Defying the odds and the pitfalls of life as rock gods, the Rolling Stones are touring again.
Well, at least some of them are.
The four blokes who will head out on the road this summer are not, as they say in music circles, the original lineup.
I won’t go into details here, but since the band has been around since the early 1960s a number of players have expired, retired, or exited the group known for such songs as No Expectations, Salt of the Earth and Tumbling Dice. Also, new guys have joined as replacements.
Eventually, all of the original Stones will be too old to tour and record.
But here’s a startling thought: Why not keep the band going beyond that point?
In other words, why does the music ever have to stop? Why can’t the band outlive Mick Jagger, Keith Richards and the rest?
The real value of a long-lived musical outfit like the Rolling Stones is as a brand, so why not keep pumping new life into the brand?
Sure, there are some music snobs who won’t accept the group without any original members. These are the same people who stopped listening to the Stones when Brian Jones left in 1969 and died shortly after.
However, most music fans would be more than willing to pay to see a Rolling Stones without any of its founding musicians, so long as the new members keep the rebellious spirit of the Stones alive.
And who better to do that than a group of fresh, young musicians?
In such a scenario, the Stones would follow the Menudo model.
Menudo is the boy band that struck it big in the 1980s by having a rule that when each member reached his 16th birthday, he would depart the group and be replaced by a younger boy. This way, the group was constantly renewing itself and maintaining its appeal to young girls.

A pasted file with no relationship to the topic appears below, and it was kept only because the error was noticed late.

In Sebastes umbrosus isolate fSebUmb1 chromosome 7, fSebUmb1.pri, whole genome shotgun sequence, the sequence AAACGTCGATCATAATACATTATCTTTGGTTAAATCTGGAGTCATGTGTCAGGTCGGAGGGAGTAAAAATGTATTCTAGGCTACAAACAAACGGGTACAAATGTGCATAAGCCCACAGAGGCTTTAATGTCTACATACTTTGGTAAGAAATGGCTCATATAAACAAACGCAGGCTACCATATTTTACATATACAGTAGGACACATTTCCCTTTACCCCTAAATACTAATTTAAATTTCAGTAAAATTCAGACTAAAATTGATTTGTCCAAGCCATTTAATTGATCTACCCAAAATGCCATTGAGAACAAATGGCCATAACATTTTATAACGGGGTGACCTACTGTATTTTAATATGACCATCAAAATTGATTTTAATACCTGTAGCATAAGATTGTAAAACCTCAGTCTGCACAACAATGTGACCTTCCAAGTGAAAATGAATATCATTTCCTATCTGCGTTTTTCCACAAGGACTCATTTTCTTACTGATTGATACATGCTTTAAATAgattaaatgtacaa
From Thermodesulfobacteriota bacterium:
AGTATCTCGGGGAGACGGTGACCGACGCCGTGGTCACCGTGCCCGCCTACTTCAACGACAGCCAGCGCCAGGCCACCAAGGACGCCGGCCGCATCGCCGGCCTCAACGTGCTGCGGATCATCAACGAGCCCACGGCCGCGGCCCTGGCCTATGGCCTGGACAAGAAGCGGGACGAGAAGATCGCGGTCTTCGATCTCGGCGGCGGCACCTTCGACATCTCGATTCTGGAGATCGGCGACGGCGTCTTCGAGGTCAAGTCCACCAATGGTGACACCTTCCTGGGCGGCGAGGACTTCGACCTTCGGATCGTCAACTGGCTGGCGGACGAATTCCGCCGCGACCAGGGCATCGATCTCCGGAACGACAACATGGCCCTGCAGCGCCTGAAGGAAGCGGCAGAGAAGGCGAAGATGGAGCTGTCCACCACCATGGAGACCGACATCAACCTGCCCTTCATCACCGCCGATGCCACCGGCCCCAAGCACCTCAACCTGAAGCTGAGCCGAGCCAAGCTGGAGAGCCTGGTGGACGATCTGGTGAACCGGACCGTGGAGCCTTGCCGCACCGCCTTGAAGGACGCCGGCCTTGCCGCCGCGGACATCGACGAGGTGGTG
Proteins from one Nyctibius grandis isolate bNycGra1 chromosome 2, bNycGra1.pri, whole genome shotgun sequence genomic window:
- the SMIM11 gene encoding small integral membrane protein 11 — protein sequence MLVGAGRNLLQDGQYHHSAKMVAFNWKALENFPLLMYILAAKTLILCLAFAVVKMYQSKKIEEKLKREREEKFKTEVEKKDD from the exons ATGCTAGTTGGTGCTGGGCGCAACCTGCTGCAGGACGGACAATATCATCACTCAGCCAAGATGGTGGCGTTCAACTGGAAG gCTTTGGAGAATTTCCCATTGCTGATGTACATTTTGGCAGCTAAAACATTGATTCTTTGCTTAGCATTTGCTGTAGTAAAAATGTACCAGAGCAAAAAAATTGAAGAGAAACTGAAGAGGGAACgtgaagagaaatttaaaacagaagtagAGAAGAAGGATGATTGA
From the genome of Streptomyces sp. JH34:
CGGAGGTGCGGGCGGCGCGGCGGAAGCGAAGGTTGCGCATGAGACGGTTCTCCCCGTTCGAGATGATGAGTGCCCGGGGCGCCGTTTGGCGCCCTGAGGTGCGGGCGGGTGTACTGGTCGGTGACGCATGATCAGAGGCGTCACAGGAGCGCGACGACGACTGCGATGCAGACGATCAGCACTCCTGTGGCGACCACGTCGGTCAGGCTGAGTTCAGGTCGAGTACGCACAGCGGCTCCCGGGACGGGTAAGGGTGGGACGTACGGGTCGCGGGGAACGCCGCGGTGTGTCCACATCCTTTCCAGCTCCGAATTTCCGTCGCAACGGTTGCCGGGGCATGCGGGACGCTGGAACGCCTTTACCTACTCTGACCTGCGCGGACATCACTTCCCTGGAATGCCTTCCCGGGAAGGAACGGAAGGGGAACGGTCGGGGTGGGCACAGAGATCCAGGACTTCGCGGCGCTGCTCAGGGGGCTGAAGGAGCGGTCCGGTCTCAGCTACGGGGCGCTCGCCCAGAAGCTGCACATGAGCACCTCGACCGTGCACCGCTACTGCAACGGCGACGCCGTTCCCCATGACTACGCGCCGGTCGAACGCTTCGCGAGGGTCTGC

Let’s face it, the Stones could learn a thing or two from Menudo. It’s not like teen girls are buying a lot of albums from Mick and company anymore.
And it’s not like this concept is new in the world of pop culture.
Many long-running newspaper comic strips have lasted for decades because when the creator dies or retires, a new artist/writer will take over by emulating the original style of the comic. Readers have never seemed to care.
Nor would the Stones be venturing into virgin territory.
Many bands from the same era continue to tour using replacements.
Roger Daltrey and Pete Townshend represent only 50% of their storied band’s original lineup, yet ticket buyers continue to flock to their shows as the Who. No one complains about the absence of Keith Moon and John Entwistle.
There have been lots of jokes about how the Stones are already geriatric rockers, so since they can’t stave off the inevitable, how about taking the necessary steps now to ensure their musical legacy lives on?